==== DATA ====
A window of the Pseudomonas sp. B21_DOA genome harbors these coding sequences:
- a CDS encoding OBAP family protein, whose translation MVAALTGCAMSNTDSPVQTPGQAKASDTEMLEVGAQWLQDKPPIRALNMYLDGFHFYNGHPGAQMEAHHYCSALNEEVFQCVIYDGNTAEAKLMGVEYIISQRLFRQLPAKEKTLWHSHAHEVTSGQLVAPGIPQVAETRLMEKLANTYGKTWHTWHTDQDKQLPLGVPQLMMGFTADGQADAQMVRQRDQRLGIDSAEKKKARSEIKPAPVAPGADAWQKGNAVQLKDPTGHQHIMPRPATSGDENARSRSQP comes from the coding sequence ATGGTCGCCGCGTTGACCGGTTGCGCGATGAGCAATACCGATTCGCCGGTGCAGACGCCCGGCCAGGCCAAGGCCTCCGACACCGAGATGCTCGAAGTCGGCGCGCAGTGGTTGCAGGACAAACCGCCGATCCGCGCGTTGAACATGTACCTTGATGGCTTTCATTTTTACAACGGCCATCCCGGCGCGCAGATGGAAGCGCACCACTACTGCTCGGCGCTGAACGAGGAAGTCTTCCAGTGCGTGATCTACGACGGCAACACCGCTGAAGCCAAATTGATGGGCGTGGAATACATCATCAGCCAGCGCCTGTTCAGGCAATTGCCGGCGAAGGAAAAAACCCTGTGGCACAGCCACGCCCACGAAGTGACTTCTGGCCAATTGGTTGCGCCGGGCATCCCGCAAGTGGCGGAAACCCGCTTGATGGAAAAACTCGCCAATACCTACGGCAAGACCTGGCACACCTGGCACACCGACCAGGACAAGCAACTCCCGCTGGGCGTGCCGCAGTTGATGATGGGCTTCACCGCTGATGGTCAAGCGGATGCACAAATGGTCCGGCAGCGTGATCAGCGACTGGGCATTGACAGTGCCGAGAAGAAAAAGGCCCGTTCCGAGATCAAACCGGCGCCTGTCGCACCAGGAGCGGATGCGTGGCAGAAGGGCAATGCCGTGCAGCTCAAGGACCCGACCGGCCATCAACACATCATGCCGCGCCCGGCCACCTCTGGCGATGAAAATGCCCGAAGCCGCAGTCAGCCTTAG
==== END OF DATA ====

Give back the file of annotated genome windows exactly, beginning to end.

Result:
A window of the Pseudomonas sp. B21_DOA genome harbors these coding sequences:
- a CDS encoding OBAP family protein, whose translation MVAALTGCAMSNTDSPVQTPGQAKASDTEMLEVGAQWLQDKPPIRALNMYLDGFHFYNGHPGAQMEAHHYCSALNEEVFQCVIYDGNTAEAKLMGVEYIISQRLFRQLPAKEKTLWHSHAHEVTSGQLVAPGIPQVAETRLMEKLANTYGKTWHTWHTDQDKQLPLGVPQLMMGFTADGQADAQMVRQRDQRLGIDSAEKKKARSEIKPAPVAPGADAWQKGNAVQLKDPTGHQHIMPRPATSGDENARSRSQP comes from the coding sequence ATGGTCGCCGCGTTGACCGGTTGCGCGATGAGCAATACCGATTCGCCGGTGCAGACGCCCGGCCAGGCCAAGGCCTCCGACACCGAGATGCTCGAAGTCGGCGCGCAGTGGTTGCAGGACAAACCGCCGATCCGCGCGTTGAACATGTACCTTGATGGCTTTCATTTTTACAACGGCCATCCCGGCGCGCAGATGGAAGCGCACCACTACTGCTCGGCGCTGAACGAGGAAGTCTTCCAGTGCGTGATCTACGACGGCAACACCGCTGAAGCCAAATTGATGGGCGTGGAATACATCATCAGCCAGCGCCTGTTCAGGCAATTGCCGGCGAAGGAAAAAACCCTGTGGCACAGCCACGCCCACGAAGTGACTTCTGGCCAATTGGTTGCGCCGGGCATCCCGCAAGTGGCGGAAACCCGCTTGATGGAAAAACTCGCCAATACCTACGGCAAGACCTGGCACACCTGGCACACCGACCAGGACAAGCAACTCCCGCTGGGCGTGCCGCAGTTGATGATGGGCTTCACCGCTGATGGTCAAGCGGATGCACAAATGGTCCGGCAGCGTGATCAGCGACTGGGCATTGACAGTGCCGAGAAGAAAAAGGCCCGTTCCGAGATCAAACCGGCGCCTGTCGCACCAGGAGCGGATGCGTGGCAGAAGGGCAATGCCGTGCAGCTCAAGGACCCGACCGGCCATCAACACATCATGCCGCGCCCGGCCACCTCTGGCGATGAAAATGCCCGAAGCCGCAGTCAGCCTTAG